The Ethics of Shorting Stocks

Short selling comes with a bit of a bad reputation, and those who engage in short selling may be criticized as callous, ruthless, money-grubbing, or other not-so-nice monikers.

This is due in large part to the actions of unethical speculators who use short selling and derivatives to artificially deflate prices. Such illegal practices – known as “bear raids” – are often accompanied by spreading damaging rumors about companies in vulnerable positions. By engaging in market manipulation, the organizers of bear raids hope to seek astronomical profits on their short positions.

Though bear raids are illegal in the U.S., they do happen occasionally. However, they don’t account for the majority of short sellers – most of whom are taking short positions to make an honest buck on a hunch or hedge against other risks.

And while short selling may seem detrimental, the practice can benefit the market by:

  • Providing liquidity – particularly in the form of more buyers and sellers
  • Preventing bad stocks from becoming overvalued by curbing excessive optimism
  • Offering a legitimate source of data on market sentiment and demand

Short selling can even uncover financial fraud, in a roundabout way. While the action of short selling itself does little for fraud investigation, the research behind a dedicated investors’ decisions can shed light on hidden practices, such as falsely inflated balance sheets, that may be of interest to the SEC, IRS, and other investors.

Stock Shorting vs Traditional Gambling: What’s the Difference?

If you Google “what is short selling?” it’s likely that you’ll come up with several results that refer to the practice as a form of betting or gambling against a company.

And while the mechanics and outcomes of investing are more complex – and arguably ethical – than gambling, there are some significant similarities between shorting stock and betting on, say, the outcome of a poker game.

That is to say, you’re gambling money that the outcome of an action or situation will favor your interests (and line your pocket in the process).

However, there’s also an important difference between shorting and gambling: the absence of random chance.

Gambling, betting, whatever you call it, often involves an element of random chance. Yes, there’s potential for any particular card shark to beat the odds and win against the house. But assuming that the dealer isn’t playing dirty, it’s all down to the shuffle of the cards (and a little bit of acting ability).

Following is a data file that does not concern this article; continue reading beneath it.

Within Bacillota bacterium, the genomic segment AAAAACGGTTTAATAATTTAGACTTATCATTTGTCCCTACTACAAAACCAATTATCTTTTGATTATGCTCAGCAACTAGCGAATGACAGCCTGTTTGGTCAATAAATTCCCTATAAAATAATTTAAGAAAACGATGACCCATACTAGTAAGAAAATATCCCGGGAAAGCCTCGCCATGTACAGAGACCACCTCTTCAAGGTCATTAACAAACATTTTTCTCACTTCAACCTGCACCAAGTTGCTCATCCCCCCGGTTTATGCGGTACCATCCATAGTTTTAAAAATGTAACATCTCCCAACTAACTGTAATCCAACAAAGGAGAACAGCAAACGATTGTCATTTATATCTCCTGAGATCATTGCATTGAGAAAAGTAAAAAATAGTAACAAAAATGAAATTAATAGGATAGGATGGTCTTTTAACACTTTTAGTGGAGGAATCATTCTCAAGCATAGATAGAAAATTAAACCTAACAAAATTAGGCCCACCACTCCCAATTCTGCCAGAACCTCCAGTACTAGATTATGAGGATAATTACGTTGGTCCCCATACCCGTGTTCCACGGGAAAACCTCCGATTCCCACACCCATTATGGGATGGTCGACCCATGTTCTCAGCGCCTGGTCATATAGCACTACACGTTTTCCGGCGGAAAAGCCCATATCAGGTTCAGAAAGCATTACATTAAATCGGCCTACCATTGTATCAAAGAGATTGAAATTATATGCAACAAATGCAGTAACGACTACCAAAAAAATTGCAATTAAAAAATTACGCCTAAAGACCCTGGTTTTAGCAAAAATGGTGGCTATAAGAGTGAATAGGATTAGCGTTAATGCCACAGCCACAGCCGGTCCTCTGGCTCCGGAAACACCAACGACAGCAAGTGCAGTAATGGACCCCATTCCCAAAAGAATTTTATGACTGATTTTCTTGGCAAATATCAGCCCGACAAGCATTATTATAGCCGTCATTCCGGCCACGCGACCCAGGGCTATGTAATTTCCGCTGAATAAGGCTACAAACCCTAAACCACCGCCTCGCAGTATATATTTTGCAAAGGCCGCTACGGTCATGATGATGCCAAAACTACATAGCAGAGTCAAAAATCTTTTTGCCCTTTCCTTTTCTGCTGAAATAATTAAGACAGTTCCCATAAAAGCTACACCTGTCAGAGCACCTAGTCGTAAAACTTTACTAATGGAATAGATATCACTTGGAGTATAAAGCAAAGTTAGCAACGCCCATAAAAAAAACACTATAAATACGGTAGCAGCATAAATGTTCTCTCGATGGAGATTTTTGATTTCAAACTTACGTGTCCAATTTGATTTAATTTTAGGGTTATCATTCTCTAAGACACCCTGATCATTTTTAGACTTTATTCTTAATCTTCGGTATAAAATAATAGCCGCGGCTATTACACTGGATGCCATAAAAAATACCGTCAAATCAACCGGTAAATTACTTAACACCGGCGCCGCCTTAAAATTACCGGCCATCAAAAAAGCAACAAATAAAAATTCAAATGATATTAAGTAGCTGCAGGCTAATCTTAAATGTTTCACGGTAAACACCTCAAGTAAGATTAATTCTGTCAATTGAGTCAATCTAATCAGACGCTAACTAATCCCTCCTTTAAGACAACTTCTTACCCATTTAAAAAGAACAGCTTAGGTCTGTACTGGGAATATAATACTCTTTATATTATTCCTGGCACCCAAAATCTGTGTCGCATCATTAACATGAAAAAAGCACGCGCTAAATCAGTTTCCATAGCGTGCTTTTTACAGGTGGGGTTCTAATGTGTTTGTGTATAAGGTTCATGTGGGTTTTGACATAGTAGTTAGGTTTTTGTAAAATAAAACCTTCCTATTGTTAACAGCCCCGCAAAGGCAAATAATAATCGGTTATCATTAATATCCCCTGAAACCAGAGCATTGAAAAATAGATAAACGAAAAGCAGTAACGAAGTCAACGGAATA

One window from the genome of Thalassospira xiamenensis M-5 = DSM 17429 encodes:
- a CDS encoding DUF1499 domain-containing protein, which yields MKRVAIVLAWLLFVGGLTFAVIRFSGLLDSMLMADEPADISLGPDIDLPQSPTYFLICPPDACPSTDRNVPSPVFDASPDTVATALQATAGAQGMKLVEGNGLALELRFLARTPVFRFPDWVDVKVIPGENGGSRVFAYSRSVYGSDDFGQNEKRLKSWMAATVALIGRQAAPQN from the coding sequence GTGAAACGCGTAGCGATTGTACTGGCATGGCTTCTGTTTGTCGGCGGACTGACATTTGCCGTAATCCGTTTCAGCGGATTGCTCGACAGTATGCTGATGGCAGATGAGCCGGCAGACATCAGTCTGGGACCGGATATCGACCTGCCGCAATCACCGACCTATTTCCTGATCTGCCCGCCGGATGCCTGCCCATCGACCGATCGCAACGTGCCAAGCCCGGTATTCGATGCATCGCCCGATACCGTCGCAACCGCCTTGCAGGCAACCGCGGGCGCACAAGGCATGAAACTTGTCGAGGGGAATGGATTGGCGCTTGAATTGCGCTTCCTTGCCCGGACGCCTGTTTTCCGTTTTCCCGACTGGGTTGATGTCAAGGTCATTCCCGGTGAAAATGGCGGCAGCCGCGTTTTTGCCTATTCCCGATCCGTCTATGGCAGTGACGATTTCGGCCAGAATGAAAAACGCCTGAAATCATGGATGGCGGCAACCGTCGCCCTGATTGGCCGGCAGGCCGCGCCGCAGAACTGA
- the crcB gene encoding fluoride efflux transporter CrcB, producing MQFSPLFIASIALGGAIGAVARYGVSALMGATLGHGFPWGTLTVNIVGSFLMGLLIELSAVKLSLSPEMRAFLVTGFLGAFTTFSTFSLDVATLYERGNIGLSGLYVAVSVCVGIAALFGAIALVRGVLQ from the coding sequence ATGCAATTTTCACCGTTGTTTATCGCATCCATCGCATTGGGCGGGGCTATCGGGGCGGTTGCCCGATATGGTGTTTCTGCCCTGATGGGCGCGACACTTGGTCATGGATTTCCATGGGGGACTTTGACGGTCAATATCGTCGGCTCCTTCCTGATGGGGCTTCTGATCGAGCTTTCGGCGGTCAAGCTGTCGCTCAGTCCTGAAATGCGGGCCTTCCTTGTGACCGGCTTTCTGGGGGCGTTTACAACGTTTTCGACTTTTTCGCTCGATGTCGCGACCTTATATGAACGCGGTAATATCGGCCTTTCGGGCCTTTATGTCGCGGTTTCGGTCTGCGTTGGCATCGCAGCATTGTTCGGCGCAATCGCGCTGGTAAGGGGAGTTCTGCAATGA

But with shorting stocks, while there’s an element of chance – as in, there’s a chance you might be wrong – there’s often also a lot of research and analysis underlying your decision.

Whether you think a company is about to post abysmal quarterly results, incur a massive judgment against them, or fall because their fundamentals say they’re overpriced, a good short seller uses data to support their theories.

Of course, that doesn’t mean that your theory can’t be wrong. But it does mean that chance is not the primary executor of your success.

How to Make Money Shorting Stocks

There are a few ways to make money by shorting the market, each with their pros and cons.

The first, of course, is to borrow shares from a broker, sell them to your best friend, and hope that the company slips up. However, since this method comes with unlimited downside risk, it’s typically not recommended for the average investor. Plus, you’ll need to accurately judge the timing, technical indicators, and future valuation to be successful.

Investing in Inverse Funds

For retail investors, one of the easiest methods is to invest in “inverse funds.” These ETFs and mutual funds are pegged to an index, such as the S&P 500. But they only profit when the underlying index declines – and when the market goes up, they lose value.

Inverse funds, often called bear funds, are built around counter-cyclical assets and underlying short sales. Since they don’t tit-for-tat match the S&P 500’s performance, they tend to drift more than standard index funds. But because you own the assets, there’s less risk than short selling yourself.

Shorting Exchange-Traded Funds

You can also short sell an ETF instead of a specific stock. This strategy involves taking the short position on an ETF indexed to the S&P 500. In other words, you’re betting that the entire market will fall, not just one stock or industry. Then, when the broader index declines, your short position will profit.

Short selling ETFs is often less risky than shorting individual stocks for individual investors, as there’s more wiggle room for the market to move downward. However, that doesn’t mean your risk is nonexistent.

Taking the Put Option

Alternatively, you may decide to minimize your risk – particularly your downside exposure – by buying a put option on a stock. This gives you the right, but not the obligation, to sell a position at a predetermined price (strike price) before your options contract expires.

For instance, if you buy a put option at $100, and the stock drops to $75, you can buy ten shares at $75 apiece and sell them for $100. This nets you a guaranteed $25 per stock, providing another way to profit off a stock’s misfortune – without risking your own.

Stock Shorting Isn’t for Everyone

Regardless of which method you’re comfortable with, stock shorting isn’t an investment strategy for everyone. There’s no guarantee that you’ll make the right call, on the right company, at the right time. Not to mention, the potential downsides are endless – while your upside is capped at a stock dropping to $0.